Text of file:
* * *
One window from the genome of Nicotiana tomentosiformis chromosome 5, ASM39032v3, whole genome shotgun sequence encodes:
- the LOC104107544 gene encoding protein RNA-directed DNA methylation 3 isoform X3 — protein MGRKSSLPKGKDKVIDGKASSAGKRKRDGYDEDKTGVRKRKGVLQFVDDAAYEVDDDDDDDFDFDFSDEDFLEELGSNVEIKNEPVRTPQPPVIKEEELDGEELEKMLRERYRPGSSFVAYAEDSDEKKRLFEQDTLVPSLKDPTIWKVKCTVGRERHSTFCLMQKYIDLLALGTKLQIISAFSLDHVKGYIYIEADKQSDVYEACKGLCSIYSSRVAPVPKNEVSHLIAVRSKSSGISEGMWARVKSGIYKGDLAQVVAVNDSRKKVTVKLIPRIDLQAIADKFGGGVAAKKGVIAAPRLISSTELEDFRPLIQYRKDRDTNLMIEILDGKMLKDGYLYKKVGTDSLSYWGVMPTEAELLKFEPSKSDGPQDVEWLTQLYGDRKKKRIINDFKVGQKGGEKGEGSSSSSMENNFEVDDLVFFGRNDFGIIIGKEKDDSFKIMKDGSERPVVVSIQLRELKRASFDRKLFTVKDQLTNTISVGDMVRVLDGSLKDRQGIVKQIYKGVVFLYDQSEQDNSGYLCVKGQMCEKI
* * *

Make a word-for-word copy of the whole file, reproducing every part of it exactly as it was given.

One window from the genome of Nicotiana tomentosiformis chromosome 5, ASM39032v3, whole genome shotgun sequence encodes:
- the LOC104107544 gene encoding protein RNA-directed DNA methylation 3 isoform X3 — protein MGRKSSLPKGKDKVIDGKASSAGKRKRDGYDEDKTGVRKRKGVLQFVDDAAYEVDDDDDDDFDFDFSDEDFLEELGSNVEIKNEPVRTPQPPVIKEEELDGEELEKMLRERYRPGSSFVAYAEDSDEKKRLFEQDTLVPSLKDPTIWKVKCTVGRERHSTFCLMQKYIDLLALGTKLQIISAFSLDHVKGYIYIEADKQSDVYEACKGLCSIYSSRVAPVPKNEVSHLIAVRSKSSGISEGMWARVKSGIYKGDLAQVVAVNDSRKKVTVKLIPRIDLQAIADKFGGGVAAKKGVIAAPRLISSTELEDFRPLIQYRKDRDTNLMIEILDGKMLKDGYLYKKVGTDSLSYWGVMPTEAELLKFEPSKSDGPQDVEWLTQLYGDRKKKRIINDFKVGQKGGEKGEGSSSSSMENNFEVDDLVFFGRNDFGIIIGKEKDDSFKIMKDGSERPVVVSIQLRELKRASFDRKLFTVKDQLTNTISVGDMVRVLDGSLKDRQGIVKQIYKGVVFLYDQSEQDNSGYLCVKGQMCEKI